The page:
He considered joining the Labour Party: "Superficially that is more attractive. But looked at closer, there are great difficulties. To begin with, it is a class party, and the class is not my class. If I am going to pursue sectional interests at all, I shall pursue my own. When it comes to the class struggle as such, my local and personal patriotisms, like those of every one else, except certain unpleasant zealous ones, are attached to my own surroundings. I can be influenced by what seems to me to be justice ad good sense; but the Class war will find me on the side of the educated bourgeoisie."

Keynes went on to argue: "But this is not the fundamental difficulty. I am ready to sacrifice my local patriotisms to an important general purpose. What is the real repulsion which keeps me away from Labour? I cannot explain it without beginning to approach my fundamental position. I believe that in the future, more than ever, questions about the economic framework of society will be far and away the most important of political issues. I believe that the right solution will involve intellectual and scientific elements which must be above the heads of the vast mass of more or less illiterate voters. Now, in a democracy, every party alike has to depend on this mass of ill-understanding voters, and no party will attain power unless it can win the confidence of these voters by persuading them in a general way either that it intends to promote their interests or that it intends to gratify their passions... Recently there have been ill-advised movements in the direction of democratising the details of the party programme. This has been a reaction against a weak and divided leadership, for which, in fact, there is no remedy except strong and united leadership. With strong leadership the technique, as distinguished from the main principles, of policy could still be dictated above. The Labour Party, on the other hand, is in a far weaker position. I do not believe that the intellectual elements in the party will ever exercise adequate control." (124)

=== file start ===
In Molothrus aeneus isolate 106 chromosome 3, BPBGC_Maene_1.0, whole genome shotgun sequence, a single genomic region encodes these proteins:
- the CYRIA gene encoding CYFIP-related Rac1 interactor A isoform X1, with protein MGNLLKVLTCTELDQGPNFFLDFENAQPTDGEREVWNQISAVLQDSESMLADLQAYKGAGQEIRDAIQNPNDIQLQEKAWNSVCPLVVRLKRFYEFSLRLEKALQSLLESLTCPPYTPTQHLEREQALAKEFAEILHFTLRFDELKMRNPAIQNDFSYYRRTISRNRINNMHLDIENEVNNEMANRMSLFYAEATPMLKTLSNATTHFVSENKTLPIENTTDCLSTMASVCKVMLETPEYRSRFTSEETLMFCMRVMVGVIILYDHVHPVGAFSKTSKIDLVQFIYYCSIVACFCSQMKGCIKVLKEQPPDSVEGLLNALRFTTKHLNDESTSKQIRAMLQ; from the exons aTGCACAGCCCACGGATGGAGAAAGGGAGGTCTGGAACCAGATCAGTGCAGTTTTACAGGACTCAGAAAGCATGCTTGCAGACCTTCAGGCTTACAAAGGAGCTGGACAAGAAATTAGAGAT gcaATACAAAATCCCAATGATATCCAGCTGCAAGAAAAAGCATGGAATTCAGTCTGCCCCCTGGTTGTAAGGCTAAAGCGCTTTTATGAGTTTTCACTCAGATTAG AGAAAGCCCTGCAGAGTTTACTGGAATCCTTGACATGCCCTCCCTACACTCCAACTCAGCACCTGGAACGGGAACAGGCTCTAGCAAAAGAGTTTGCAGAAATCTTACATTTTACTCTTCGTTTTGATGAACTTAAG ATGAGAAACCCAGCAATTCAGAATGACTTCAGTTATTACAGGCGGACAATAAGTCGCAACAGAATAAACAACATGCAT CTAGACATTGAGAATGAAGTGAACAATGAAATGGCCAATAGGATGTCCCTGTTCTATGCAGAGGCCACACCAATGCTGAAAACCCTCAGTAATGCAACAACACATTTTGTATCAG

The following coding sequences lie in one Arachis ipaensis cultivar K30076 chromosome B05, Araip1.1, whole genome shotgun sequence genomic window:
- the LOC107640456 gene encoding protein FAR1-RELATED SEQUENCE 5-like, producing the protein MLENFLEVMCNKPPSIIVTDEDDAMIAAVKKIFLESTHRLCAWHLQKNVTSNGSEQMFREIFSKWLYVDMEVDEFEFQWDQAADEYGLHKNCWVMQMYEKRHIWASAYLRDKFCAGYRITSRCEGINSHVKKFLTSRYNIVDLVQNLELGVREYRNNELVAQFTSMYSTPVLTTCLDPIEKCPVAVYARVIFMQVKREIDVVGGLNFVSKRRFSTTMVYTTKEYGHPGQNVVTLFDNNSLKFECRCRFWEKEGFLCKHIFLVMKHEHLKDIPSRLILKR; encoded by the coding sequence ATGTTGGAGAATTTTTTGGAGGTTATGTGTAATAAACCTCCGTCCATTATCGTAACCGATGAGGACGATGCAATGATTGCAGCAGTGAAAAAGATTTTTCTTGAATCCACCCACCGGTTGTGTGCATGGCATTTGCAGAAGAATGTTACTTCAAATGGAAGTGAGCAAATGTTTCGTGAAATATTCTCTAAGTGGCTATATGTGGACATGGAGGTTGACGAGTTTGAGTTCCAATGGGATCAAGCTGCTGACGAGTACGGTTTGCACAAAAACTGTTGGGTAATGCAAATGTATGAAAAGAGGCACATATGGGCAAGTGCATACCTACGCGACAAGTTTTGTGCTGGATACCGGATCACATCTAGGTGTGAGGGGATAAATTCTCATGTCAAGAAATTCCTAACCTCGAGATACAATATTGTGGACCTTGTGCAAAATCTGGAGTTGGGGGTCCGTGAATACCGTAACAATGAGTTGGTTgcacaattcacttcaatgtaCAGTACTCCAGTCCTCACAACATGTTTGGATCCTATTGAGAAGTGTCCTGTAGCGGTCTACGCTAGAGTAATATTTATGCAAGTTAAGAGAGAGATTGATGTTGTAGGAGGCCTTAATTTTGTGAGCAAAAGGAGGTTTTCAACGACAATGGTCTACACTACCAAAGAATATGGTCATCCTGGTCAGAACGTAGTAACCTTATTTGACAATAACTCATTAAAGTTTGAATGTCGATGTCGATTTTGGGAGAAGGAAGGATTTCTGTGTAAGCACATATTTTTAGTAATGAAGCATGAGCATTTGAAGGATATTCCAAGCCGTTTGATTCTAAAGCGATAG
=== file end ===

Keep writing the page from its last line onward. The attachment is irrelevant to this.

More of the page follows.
Keynes added "on the negative test, I incline to believe that the Liberal Party is still the best instrument of future progress - if only it had strong leadership and the right programme." Keynes therefore decided to became an active member of the Liberal Party, lecturing at their summer schools, speaking on behalf of Liberal candidates at elections. On 25th September, 1926, David Lloyd George, invited "14 professors" including Keynes to his home to discuss the political future of the country. Keynes told H. G. Wells: "The occasion was a gathering of a few trying to lay the foundations of a new radicalism; and for the first time for years I felt a political thrill and the chance of something interesting being possible in the political world." (125)

Keynes was asked to head an industrial inquiry into the state of the British economy. Keynes was not very sympathetic to the world of business. "Keynes ranked business life so low partly because he considered that the material good produced by enterpreneurs had less ethical value than the intellectual and aesthetic goods produced by dons and artists, partly because he despised the 'love of money' as a motive for action." Keynes met several businessmen during this investigation and he came to the conclusion that most of them were "stupid and lazy". Keynes became convinced in the idea of the three-generation cycle: "the man of energy and imagination creates the business: the son coasts along; the grandson goes bankrupt." (126)